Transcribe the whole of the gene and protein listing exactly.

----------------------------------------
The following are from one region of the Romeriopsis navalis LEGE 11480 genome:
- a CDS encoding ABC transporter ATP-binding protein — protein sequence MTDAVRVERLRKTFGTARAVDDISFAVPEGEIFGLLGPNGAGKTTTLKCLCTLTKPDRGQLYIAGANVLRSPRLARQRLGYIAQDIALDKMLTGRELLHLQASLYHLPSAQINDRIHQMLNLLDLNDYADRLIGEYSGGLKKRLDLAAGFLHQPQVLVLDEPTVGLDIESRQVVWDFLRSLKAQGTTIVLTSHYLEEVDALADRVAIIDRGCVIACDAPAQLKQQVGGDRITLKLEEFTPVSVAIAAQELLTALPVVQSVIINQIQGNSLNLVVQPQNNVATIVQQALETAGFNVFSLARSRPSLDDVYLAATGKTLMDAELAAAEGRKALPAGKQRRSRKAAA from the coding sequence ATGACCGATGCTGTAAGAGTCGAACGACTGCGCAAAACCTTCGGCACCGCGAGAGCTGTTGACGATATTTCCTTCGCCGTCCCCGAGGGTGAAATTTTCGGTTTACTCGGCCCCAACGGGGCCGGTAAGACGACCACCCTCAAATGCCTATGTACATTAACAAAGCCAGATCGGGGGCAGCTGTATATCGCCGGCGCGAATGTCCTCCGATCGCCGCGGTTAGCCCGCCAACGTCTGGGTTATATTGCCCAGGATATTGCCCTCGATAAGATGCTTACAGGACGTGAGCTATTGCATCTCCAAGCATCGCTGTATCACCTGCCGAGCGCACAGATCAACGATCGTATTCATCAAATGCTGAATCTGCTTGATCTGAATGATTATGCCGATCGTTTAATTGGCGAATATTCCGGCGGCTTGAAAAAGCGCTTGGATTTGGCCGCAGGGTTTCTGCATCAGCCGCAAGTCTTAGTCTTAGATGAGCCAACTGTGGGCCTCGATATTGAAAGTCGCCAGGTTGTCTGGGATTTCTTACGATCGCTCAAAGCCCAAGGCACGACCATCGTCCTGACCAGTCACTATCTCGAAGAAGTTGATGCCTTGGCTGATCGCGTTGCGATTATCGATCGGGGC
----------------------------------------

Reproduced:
The following are from one region of the Romeriopsis navalis LEGE 11480 genome:
- a CDS encoding ABC transporter ATP-binding protein — protein sequence MTDAVRVERLRKTFGTARAVDDISFAVPEGEIFGLLGPNGAGKTTTLKCLCTLTKPDRGQLYIAGANVLRSPRLARQRLGYIAQDIALDKMLTGRELLHLQASLYHLPSAQINDRIHQMLNLLDLNDYADRLIGEYSGGLKKRLDLAAGFLHQPQVLVLDEPTVGLDIESRQVVWDFLRSLKAQGTTIVLTSHYLEEVDALADRVAIIDRGCVIACDAPAQLKQQVGGDRITLKLEEFTPVSVAIAAQELLTALPVVQSVIINQIQGNSLNLVVQPQNNVATIVQQALETAGFNVFSLARSRPSLDDVYLAATGKTLMDAELAAAEGRKALPAGKQRRSRKAAA from the coding sequence ATGACCGATGCTGTAAGAGTCGAACGACTGCGCAAAACCTTCGGCACCGCGAGAGCTGTTGACGATATTTCCTTCGCCGTCCCCGAGGGTGAAATTTTCGGTTTACTCGGCCCCAACGGGGCCGGTAAGACGACCACCCTCAAATGCCTATGTACATTAACAAAGCCAGATCGGGGGCAGCTGTATATCGCCGGCGCGAATGTCCTCCGATCGCCGCGGTTAGCCCGCCAACGTCTGGGTTATATTGCCCAGGATATTGCCCTCGATAAGATGCTTACAGGACGTGAGCTATTGCATCTCCAAGCATCGCTGTATCACCTGCCGAGCGCACAGATCAACGATCGTATTCATCAAATGCTGAATCTGCTTGATCTGAATGATTATGCCGATCGTTTAATTGGCGAATATTCCGGCGGCTTGAAAAAGCGCTTGGATTTGGCCGCAGGGTTTCTGCATCAGCCGCAAGTCTTAGTCTTAGATGAGCCAACTGTGGGCCTCGATATTGAAAGTCGCCAGGTTGTCTGGGATTTCTTACGATCGCTCAAAGCCCAAGGCACGACCATCGTCCTGACCAGTCACTATCTCGAAGAAGTTGATGCCTTGGCTGATCGCGTTGCGATTATCGATCGGGGC